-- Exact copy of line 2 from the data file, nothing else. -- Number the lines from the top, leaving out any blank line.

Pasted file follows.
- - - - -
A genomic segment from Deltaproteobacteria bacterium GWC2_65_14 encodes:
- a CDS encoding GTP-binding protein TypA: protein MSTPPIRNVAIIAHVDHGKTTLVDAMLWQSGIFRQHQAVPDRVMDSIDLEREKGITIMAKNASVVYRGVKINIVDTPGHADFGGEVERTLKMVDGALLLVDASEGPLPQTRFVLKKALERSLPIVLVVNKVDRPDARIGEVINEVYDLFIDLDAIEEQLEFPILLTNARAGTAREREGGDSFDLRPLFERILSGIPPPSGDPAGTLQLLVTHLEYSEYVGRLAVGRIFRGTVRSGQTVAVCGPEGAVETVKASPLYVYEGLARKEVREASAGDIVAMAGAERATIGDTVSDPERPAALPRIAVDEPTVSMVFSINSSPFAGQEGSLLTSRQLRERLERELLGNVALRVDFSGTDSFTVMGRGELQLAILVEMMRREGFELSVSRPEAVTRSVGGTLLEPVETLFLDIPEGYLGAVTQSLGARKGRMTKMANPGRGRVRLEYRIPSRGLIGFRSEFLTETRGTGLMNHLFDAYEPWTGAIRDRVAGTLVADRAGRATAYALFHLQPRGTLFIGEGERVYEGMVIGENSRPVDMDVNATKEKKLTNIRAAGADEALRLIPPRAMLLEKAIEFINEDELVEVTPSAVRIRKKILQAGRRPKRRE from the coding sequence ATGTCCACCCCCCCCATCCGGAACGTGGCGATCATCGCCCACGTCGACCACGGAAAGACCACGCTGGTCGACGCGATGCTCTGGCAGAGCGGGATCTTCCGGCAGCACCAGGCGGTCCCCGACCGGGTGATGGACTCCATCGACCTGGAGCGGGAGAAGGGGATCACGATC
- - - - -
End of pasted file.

- a CDS encoding GTP-binding protein TypA: protein MSTPPIRNVAIIAHVDHGKTTLVDAMLWQSGIFRQHQAVPDRVMDSIDLEREKGITIMAKNASVVYRGVKINIVDTPGHADFGGEVERTLKMVDGALLLVDASEGPLPQTRFVLKKALERSLPIVLVVNKVDRPDARIGEVINEVYDLFIDLDAIEEQLEFPILLTNARAGTAREREGGDSFDLRPLFERILSGIPPPSGDPAGTLQLLVTHLEYSEYVGRLAVGRIFRGTVRSGQTVAVCGPEGAVETVKASPLYVYEGLARKEVREASAGDIVAMAGAERATIGDTVSDPERPAALPRIAVDEPTVSMVFSINSSPFAGQEGSLLTSRQLRERLERELLGNVALRVDFSGTDSFTVMGRGELQLAILVEMMRREGFELSVSRPEAVTRSVGGTLLEPVETLFLDIPEGYLGAVTQSLGARKGRMTKMANPGRGRVRLEYRIPSRGLIGFRSEFLTETRGTGLMNHLFDAYEPWTGAIRDRVAGTLVADRAGRATAYALFHLQPRGTLFIGEGERVYEGMVIGENSRPVDMDVNATKEKKLTNIRAAGADEALRLIPPRAMLLEKAIEFINEDELVEVTPSAVRIRKKILQAGRRPKRRE from the coding sequence ATGTCCACCCCCCCCATCCGGAACGTGGCGATCATCGCCCACGTCGACCACGGAAAGACCACGCTGGTCGACGCGATGCTCTGGCAGAGCGGGATCTTCCGGCAGCACCAGGCGGTCCCCGACCGGGTGATGGACTCCATCGACCTGGAGCGGGAGAAGGGGATCACGATC